National Parks were designated in order to protect beautiful areas for the nation.
The romantic poets such as Byron, Coleridge and Wordsworth writes about the inspirational beauty of the 'untamed' countryside. Wordsworth famously claims the Lake District as "a sort of national property, in which every man has a right and interest who has an eye to perceive and a heart to enjoy".
James Bryce MP starts a campaign for public access to the countryside by introducing the first freedom to roam bill to parliament in 1884. The bill fails but the campaign, which was to last for more than 100 years, had begun.
There is a growing appreciation of the great outdoors, the benefits of physical exercise, and the feeling of freedom and of spiritual renewal gained from open-air recreation. It is a response to widespread industrialisation, the expansion of towns and cities and the ongoing enclosure of land by landowners for farming or sporting reasons. Conflicts emerge between landowners and public interest groups as the latter demand greater access to the countryside.
A 1931 government inquiry recommends the creation of a 'national park authority' to select areas for designation as national parks. However, no action is taken and public discontent grows, leading to the 1932 mass trespasses on Kinder Scout in the Peak District. Five men are imprisoned.
Groups of leisure activity enthusiasts and nature conservationists, including the Rambler's Association, the Youth Hostels' Association (YHA), the Council for the Preservation for Rural England (CPRE) and the Council for the Protection of Rural Wales (CPRW) rally together to lobby the government for measures to protect, and allow access to the countryside, for the benefit of the nation. In 1936, they form a voluntary sector Standing Committee on National Parks (SCNP) which argues the case for national parks and urges the government to act.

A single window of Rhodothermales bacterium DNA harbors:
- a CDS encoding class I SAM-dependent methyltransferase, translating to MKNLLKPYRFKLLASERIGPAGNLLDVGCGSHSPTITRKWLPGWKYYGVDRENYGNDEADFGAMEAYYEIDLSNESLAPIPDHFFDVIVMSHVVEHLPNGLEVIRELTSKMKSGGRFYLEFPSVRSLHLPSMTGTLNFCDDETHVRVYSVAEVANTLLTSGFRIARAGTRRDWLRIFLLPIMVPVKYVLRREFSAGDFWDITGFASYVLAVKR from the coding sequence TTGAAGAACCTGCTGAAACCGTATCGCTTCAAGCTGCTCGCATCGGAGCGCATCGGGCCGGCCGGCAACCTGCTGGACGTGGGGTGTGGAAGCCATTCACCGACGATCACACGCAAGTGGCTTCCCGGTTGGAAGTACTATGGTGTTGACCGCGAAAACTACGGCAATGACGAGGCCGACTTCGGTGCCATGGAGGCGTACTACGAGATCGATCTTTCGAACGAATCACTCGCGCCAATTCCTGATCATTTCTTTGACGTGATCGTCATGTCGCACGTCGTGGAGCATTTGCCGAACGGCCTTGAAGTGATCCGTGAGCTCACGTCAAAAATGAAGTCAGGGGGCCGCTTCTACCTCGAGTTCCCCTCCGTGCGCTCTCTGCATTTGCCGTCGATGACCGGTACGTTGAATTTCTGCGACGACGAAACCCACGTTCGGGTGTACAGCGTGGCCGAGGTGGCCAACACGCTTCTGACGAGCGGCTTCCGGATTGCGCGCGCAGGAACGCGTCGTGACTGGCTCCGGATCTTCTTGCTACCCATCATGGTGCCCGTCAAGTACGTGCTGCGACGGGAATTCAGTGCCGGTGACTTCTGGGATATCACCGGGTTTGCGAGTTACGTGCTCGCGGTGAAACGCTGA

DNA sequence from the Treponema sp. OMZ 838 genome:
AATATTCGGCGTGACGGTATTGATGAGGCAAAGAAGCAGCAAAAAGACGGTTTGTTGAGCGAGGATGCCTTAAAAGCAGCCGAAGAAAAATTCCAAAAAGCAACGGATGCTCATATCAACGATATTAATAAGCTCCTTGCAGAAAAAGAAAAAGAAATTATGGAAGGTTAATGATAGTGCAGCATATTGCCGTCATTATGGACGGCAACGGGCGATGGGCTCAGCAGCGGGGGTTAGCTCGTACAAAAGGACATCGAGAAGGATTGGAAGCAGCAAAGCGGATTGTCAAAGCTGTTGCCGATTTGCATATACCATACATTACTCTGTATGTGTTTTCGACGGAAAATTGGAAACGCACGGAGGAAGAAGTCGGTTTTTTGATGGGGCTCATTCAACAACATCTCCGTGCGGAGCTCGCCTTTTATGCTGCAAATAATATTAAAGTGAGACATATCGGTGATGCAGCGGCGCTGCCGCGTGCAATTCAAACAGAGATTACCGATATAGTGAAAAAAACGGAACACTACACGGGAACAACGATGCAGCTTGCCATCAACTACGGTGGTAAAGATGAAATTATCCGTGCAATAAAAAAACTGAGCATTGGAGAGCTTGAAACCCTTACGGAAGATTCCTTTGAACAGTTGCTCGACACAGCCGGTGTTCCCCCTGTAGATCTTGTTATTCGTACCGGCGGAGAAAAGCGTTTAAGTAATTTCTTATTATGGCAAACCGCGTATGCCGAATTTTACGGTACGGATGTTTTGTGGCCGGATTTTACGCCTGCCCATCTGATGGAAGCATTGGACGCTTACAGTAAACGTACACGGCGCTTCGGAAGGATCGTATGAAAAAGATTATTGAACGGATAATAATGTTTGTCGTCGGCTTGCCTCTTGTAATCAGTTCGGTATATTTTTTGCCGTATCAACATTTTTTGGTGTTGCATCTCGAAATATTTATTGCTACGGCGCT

The Council for the Protection for Rural England (CPRE) made the film below, which was shown in cinemas during the 1930s.
This pressure culminates in the 1945 White Paper on National Parks, produced as part of the Labour Party's planned post-war reconstruction. The government sets up a committee under Sir Arthur Hobhouse to prepare for national park legislation, whilst the SCNP and Ramblers' Association keep up public
pressure for national parks.
1949 is a landmark year as the government passes an Act of Parliament to establish national parks to preserve and enhance their natural beauty and provide recreational opportunities for the public. Lewis Silkin, Minister for Town and Country Planning, describes it as "... the most exciting Act of the post-war Parliament."
The first 10 national parks are designated starting with the Peak District in 1951. By the end of the decade the Lake District, Snowdonia, Dartmoor, Pembrokeshire Coast, North York Moors, Yorkshire Dales, Exmoor, Northumberland and Brecon Beacons National Parks have been established.
The SCNP became the Council for National Parks (CNP), now called the Campaign for National Parks, a charity which continues to campaign for the protection and enhancement of National Parks.
A special Act of Parliament gives the Norfolk and Suffolk Broads equivalent national park status.
This 1995 Act updates national park purposes and gives national park authorities the duty to seek to foster the economic and social well-being of local communities. National park authorities become independent bodies within local government.
The South Downs was established on 31 March 2010, and became fully functioning, including becoming the planning authority for the national park, on 1 April 2011.